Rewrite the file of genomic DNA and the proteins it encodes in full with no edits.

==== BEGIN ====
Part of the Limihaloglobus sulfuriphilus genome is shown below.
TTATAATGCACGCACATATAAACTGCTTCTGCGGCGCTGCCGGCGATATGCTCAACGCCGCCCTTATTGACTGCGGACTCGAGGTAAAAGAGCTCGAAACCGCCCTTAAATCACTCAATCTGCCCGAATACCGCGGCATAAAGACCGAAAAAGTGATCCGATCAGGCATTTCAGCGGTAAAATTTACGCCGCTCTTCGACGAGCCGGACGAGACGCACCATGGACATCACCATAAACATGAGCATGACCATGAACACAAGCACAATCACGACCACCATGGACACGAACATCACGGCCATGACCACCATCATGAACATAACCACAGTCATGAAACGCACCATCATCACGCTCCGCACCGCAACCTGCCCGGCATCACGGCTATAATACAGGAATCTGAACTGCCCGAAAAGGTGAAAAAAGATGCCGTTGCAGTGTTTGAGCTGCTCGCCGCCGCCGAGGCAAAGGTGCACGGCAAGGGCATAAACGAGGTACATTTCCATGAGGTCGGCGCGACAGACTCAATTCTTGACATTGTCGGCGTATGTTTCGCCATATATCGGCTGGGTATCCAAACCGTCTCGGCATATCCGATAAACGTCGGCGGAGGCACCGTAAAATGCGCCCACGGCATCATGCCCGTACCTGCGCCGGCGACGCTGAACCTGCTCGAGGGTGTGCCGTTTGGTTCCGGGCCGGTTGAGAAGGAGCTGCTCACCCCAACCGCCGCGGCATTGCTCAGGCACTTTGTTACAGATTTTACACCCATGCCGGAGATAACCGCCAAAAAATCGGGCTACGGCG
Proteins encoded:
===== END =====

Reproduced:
Part of the Limihaloglobus sulfuriphilus genome is shown below.
TTATAATGCACGCACATATAAACTGCTTCTGCGGCGCTGCCGGCGATATGCTCAACGCCGCCCTTATTGACTGCGGACTCGAGGTAAAAGAGCTCGAAACCGCCCTTAAATCACTCAATCTGCCCGAATACCGCGGCATAAAGACCGAAAAAGTGATCCGATCAGGCATTTCAGCGGTAAAATTTACGCCGCTCTTCGACGAGCCGGACGAGACGCACCATGGACATCACCATAAACATGAGCATGACCATGAACACAAGCACAATCACGACCACCATGGACACGAACATCACGGCCATGACCACCATCATGAACATAACCACAGTCATGAAACGCACCATCATCACGCTCCGCACCGCAACCTGCCCGGCATCACGGCTATAATACAGGAATCTGAACTGCCCGAAAAGGTGAAAAAAGATGCCGTTGCAGTGTTTGAGCTGCTCGCCGCCGCCGAGGCAAAGGTGCACGGCAAGGGCATAAACGAGGTACATTTCCATGAGGTCGGCGCGACAGACTCAATTCTTGACATTGTCGGCGTATGTTTCGCCATATATCGGCTGGGTATCCAAACCGTCTCGGCATATCCGATAAACGTCGGCGGAGGCACCGTAAAATGCGCCCACGGCATCATGCCCGTACCTGCGCCGGCGACGCTGAACCTGCTCGAGGGTGTGCCGTTTGGTTCCGGGCCGGTTGAGAAGGAGCTGCTCACCCCAACCGCCGCGGCATTGCTCAGGCACTTTGTTACAGATTTTACACCCATGCCGGAGATAACCGCCAAAAAATCGGGCTACGGCG
Proteins encoded: